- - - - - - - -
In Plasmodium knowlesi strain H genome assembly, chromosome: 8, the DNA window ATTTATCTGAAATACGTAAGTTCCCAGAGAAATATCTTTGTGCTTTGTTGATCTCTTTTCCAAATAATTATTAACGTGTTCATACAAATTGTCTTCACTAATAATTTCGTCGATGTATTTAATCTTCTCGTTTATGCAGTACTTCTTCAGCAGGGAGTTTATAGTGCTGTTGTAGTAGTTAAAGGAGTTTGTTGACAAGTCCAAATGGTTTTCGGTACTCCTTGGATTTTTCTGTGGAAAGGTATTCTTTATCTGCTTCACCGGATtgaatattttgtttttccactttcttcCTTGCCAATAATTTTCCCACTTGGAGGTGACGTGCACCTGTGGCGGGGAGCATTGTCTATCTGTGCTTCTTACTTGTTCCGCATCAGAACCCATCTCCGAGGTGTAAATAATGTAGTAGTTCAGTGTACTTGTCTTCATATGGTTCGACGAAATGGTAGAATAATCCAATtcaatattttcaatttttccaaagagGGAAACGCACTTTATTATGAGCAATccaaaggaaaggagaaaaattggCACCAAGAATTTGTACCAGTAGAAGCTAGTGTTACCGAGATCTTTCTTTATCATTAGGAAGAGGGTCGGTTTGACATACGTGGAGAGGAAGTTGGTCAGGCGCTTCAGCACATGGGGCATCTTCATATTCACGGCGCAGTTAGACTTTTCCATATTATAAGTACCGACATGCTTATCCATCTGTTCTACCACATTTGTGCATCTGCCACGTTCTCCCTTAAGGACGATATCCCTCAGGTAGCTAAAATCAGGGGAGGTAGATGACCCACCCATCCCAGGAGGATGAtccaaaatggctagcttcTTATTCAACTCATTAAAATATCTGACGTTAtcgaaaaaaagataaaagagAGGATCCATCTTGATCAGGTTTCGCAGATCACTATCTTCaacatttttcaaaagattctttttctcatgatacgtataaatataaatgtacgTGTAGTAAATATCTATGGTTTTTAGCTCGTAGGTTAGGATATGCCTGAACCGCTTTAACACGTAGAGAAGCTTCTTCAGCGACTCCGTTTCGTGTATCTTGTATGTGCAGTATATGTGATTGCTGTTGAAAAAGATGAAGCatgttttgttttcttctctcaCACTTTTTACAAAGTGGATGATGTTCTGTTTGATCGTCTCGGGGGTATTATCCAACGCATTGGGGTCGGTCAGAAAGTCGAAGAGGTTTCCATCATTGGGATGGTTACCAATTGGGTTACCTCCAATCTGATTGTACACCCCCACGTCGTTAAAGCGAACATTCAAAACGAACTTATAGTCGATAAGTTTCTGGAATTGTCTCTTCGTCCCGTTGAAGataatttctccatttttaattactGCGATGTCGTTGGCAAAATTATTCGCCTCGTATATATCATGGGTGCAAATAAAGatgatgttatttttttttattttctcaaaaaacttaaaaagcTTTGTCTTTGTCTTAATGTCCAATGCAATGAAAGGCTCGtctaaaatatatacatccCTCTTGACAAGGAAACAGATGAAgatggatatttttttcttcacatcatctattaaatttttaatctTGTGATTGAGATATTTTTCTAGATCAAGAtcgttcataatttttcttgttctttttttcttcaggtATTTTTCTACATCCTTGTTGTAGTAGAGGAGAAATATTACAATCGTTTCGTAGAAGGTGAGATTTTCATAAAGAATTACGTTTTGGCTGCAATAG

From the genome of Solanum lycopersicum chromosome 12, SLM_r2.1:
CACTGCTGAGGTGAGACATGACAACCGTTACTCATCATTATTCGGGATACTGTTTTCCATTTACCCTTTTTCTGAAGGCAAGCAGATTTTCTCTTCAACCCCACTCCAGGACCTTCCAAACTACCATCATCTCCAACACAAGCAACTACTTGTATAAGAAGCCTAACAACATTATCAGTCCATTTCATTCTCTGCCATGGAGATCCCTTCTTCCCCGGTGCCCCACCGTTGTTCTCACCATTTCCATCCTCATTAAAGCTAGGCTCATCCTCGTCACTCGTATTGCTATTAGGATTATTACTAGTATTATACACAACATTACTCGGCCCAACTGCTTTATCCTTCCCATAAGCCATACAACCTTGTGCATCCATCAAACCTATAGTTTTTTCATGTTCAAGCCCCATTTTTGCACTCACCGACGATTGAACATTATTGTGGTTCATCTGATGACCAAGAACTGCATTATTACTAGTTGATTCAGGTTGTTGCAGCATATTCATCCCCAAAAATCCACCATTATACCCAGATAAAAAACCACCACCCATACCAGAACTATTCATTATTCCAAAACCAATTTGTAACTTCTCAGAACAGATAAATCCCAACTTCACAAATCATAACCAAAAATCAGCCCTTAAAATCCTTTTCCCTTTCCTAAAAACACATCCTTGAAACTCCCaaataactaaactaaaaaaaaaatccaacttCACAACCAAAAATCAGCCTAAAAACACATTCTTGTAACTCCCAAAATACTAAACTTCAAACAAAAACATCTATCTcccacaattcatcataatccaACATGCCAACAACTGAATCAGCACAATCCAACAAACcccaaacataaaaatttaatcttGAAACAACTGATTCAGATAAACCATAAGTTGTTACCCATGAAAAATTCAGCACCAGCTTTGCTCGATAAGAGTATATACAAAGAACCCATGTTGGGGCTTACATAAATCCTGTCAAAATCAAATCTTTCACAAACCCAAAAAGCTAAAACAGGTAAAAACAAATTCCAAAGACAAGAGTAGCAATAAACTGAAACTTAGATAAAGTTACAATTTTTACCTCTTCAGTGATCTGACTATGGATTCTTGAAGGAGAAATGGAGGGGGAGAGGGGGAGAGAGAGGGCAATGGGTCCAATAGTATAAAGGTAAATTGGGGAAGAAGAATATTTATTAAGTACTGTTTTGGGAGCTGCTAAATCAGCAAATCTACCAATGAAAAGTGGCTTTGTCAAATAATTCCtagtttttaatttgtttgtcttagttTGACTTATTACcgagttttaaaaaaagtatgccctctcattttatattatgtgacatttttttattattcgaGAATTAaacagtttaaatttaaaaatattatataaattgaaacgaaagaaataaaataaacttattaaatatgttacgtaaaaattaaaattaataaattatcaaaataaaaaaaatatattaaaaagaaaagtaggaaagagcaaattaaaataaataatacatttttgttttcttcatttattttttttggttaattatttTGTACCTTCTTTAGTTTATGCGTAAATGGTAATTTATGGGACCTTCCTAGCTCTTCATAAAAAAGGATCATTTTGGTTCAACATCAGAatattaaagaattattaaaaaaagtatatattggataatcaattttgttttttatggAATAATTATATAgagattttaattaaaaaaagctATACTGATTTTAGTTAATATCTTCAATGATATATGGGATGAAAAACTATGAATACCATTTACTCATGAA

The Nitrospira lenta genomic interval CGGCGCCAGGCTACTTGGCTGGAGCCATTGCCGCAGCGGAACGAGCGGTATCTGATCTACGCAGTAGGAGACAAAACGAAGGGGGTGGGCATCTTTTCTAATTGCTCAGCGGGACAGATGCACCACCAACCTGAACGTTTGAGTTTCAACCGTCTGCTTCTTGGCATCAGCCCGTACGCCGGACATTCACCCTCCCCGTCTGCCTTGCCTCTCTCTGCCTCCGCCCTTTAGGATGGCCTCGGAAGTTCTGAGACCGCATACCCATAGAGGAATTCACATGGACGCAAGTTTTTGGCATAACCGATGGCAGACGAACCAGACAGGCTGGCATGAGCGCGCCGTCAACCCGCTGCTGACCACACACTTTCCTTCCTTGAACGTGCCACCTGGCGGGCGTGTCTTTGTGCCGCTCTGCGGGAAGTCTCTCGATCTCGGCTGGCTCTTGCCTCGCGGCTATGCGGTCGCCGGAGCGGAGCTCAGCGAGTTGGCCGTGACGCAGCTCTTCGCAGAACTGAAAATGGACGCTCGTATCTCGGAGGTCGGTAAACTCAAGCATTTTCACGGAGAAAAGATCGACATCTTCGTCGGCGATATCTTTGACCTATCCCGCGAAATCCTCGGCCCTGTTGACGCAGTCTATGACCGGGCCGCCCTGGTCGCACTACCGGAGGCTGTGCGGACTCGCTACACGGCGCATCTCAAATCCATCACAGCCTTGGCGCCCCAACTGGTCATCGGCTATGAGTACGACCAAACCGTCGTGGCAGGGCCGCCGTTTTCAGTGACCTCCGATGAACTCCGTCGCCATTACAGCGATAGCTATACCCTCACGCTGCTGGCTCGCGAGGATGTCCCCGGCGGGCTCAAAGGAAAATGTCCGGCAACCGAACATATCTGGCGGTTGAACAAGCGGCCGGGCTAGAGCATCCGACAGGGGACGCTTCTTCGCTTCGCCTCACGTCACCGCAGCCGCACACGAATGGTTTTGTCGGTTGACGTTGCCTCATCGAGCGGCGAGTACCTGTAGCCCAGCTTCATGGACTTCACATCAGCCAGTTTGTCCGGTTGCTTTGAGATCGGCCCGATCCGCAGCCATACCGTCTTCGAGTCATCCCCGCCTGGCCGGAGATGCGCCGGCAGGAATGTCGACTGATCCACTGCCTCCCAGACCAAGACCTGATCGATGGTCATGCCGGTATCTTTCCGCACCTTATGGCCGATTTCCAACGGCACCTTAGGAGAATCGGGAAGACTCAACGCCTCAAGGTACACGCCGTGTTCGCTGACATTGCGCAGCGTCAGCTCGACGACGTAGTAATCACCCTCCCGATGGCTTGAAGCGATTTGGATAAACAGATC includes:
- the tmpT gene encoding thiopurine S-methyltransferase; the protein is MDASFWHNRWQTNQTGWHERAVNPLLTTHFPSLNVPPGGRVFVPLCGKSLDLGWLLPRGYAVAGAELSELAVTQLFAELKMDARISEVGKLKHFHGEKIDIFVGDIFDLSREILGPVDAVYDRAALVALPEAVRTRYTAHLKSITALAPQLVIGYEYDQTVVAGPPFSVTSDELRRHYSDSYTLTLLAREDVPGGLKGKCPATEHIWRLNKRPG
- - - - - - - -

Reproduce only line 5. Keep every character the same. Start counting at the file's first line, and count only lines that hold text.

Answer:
- the tmpT gene encoding thiopurine S-methyltransferase; the protein is MDASFWHNRWQTNQTGWHERAVNPLLTTHFPSLNVPPGGRVFVPLCGKSLDLGWLLPRGYAVAGAELSELAVTQLFAELKMDARISEVGKLKHFHGEKIDIFVGDIFDLSREILGPVDAVYDRAALVALPEAVRTRYTAHLKSITALAPQLVIGYEYDQTVVAGPPFSVTSDELRRHYSDSYTLTLLAREDVPGGLKGKCPATEHIWRLNKRPG